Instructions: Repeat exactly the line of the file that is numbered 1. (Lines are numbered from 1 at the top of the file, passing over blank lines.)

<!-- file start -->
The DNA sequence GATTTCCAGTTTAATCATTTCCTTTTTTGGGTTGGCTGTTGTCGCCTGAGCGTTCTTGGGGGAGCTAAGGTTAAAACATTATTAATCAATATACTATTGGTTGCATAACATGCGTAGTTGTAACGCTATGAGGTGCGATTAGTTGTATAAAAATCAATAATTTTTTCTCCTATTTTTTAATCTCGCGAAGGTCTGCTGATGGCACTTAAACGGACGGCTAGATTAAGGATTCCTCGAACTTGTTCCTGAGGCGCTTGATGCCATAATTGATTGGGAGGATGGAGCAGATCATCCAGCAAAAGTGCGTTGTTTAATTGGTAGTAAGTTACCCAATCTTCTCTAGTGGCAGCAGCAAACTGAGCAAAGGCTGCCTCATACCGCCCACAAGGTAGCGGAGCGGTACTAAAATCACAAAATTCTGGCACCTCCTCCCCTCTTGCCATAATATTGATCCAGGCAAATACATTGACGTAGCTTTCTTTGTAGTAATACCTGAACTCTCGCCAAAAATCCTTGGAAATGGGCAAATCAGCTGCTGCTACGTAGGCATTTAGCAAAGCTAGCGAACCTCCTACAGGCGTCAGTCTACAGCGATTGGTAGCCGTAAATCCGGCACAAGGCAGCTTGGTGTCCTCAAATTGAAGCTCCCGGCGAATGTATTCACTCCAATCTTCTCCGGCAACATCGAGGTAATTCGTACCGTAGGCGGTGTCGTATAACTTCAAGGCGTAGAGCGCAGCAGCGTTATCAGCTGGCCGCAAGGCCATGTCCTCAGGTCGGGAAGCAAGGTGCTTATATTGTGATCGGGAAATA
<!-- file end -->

The DNA sequence GATTTCCAGTTTAATCATTTCCTTTTTTGGGTTGGCTGTTGTCGCCTGAGCGTTCTTGGGGGAGCTAAGGTTAAAACATTATTAATCAATATACTATTGGTTGCATAACATGCGTAGTTGTAACGCTATGAGGTGCGATTAGTTGTATAAAAATCAATAATTTTTTCTCCTATTTTTTAATCTCGCGAAGGTCTGCTGATGGCACTTAAACGGACGGCTAGATTAAGGATTCCTCGAACTTGTTCCTGAGGCGCTTGATGCCATAATTGATTGGGAGGATGGAGCAGATCATCCAGCAAAAGTGCGTTGTTTAATTGGTAGTAAGTTACCCAATCTTCTCTAGTGGCAGCAGCAAACTGAGCAAAGGCTGCCTCATACCGCCCACAAGGTAGCGGAGCGGTACTAAAATCACAAAATTCTGGCACCTCCTCCCCTCTTGCCATAATATTGATCCAGGCAAATACATTGACGTAGCTTTCTTTGTAGTAATACCTGAACTCTCGCCAAAAATCCTTGGAAATGGGCAAATCAGCTGCTGCTACGTAGGCATTTAGCAAAGCTAGCGAACCTCCTACAGGCGTCAGTCTACAGCGATTGGTAGCCGTAAATCCGGCACAAGGCAGCTTGGTGTCCTCAAATTGAAGCTCCCGGCGAATGTATTCACTCCAATCTTCTCCGGCAACATCGAGGTAATTCGTACCGTAGGCGGTGTCGTATAACTTCAAGGCGTAGAGCGCAGCAGCGTTATCAGCTGGCCGCAAGGCCATGTCCTCAGGTCGGGAAGCAAGGTGCTTATATTGTGATCGGGAAATA